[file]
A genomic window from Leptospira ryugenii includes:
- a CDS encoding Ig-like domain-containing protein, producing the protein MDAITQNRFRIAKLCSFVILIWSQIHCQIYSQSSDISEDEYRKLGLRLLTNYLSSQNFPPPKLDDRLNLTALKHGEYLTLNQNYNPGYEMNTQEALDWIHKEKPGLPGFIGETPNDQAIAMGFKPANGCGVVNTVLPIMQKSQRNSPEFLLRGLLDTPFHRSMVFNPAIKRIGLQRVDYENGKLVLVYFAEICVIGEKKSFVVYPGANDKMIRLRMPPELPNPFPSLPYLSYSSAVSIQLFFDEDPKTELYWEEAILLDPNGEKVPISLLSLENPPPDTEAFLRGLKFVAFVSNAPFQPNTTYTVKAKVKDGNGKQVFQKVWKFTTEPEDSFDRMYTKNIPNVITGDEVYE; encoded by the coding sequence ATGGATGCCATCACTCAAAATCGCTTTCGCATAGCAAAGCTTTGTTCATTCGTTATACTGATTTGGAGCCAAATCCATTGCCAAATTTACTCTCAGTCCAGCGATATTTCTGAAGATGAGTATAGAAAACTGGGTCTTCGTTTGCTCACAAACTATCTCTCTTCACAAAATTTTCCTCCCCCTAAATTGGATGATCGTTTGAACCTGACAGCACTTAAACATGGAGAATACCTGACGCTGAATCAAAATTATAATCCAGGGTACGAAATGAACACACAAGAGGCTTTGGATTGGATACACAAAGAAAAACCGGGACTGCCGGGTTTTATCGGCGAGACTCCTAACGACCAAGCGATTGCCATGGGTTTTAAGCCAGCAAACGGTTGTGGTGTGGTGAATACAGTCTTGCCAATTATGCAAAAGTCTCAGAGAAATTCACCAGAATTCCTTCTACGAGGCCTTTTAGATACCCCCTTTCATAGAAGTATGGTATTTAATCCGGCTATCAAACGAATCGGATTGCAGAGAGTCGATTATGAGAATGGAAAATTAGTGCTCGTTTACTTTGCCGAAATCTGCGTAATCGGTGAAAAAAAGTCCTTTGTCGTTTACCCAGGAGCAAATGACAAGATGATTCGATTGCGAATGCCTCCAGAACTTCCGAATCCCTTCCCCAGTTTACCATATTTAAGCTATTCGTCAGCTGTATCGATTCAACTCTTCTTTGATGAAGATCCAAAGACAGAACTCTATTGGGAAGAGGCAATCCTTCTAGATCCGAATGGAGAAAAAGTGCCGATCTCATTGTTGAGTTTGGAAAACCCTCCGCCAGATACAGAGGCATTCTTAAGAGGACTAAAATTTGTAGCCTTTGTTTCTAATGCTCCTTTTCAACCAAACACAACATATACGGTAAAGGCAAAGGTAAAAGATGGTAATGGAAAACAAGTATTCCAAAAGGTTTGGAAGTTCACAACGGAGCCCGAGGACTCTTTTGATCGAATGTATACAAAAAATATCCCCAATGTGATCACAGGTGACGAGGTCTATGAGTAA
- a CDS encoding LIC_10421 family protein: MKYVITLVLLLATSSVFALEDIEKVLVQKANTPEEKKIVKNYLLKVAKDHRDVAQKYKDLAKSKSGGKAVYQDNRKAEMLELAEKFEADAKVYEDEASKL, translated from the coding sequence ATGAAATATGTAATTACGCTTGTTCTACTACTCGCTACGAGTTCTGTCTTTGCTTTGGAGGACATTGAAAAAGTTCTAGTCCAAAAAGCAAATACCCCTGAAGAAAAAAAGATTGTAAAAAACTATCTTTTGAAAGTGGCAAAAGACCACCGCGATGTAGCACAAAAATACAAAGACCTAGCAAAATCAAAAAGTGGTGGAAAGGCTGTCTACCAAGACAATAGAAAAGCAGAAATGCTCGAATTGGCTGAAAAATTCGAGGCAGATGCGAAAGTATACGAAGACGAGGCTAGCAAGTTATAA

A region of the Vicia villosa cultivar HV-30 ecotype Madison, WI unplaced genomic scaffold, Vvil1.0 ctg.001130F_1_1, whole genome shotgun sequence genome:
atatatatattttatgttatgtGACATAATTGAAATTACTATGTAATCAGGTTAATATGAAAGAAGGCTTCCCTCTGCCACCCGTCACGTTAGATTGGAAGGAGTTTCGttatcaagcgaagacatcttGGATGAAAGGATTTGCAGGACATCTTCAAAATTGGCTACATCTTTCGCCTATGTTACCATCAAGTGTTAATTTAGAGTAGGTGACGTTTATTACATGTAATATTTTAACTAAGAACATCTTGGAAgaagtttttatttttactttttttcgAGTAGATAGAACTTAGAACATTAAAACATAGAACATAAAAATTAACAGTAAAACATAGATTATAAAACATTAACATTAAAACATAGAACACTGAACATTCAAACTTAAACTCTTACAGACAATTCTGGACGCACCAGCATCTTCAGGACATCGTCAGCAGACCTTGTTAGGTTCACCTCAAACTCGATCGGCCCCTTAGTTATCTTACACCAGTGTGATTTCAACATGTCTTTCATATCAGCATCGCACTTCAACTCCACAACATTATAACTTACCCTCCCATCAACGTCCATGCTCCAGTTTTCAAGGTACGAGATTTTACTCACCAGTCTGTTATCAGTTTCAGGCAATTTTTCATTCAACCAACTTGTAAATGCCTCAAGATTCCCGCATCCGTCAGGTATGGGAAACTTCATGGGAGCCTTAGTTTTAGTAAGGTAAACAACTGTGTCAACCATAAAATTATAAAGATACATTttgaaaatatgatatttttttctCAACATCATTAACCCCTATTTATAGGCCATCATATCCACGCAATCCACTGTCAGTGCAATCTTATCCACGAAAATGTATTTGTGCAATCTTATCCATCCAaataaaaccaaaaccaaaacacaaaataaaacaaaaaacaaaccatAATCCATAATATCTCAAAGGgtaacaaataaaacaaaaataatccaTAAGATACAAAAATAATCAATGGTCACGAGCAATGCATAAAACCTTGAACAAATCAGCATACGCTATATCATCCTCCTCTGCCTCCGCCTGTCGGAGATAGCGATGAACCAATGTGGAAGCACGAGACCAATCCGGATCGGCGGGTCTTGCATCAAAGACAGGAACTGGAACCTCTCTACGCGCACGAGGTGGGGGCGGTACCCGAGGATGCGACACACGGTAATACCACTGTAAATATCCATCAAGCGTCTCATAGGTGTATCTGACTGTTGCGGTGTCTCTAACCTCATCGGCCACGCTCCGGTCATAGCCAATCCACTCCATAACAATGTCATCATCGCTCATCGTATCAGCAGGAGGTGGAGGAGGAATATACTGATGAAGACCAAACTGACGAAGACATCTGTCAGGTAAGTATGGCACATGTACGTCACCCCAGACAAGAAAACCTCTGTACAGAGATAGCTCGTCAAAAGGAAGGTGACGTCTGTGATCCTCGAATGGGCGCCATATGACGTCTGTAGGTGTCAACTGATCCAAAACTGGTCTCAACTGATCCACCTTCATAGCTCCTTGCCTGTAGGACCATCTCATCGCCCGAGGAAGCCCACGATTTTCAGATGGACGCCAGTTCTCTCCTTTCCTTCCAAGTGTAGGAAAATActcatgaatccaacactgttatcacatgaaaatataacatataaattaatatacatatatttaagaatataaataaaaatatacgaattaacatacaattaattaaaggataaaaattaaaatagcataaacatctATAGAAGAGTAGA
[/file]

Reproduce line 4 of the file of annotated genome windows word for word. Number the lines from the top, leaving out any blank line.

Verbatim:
A region of the Vicia villosa cultivar HV-30 ecotype Madison, WI unplaced genomic scaffold, Vvil1.0 ctg.001130F_1_1, whole genome shotgun sequence genome: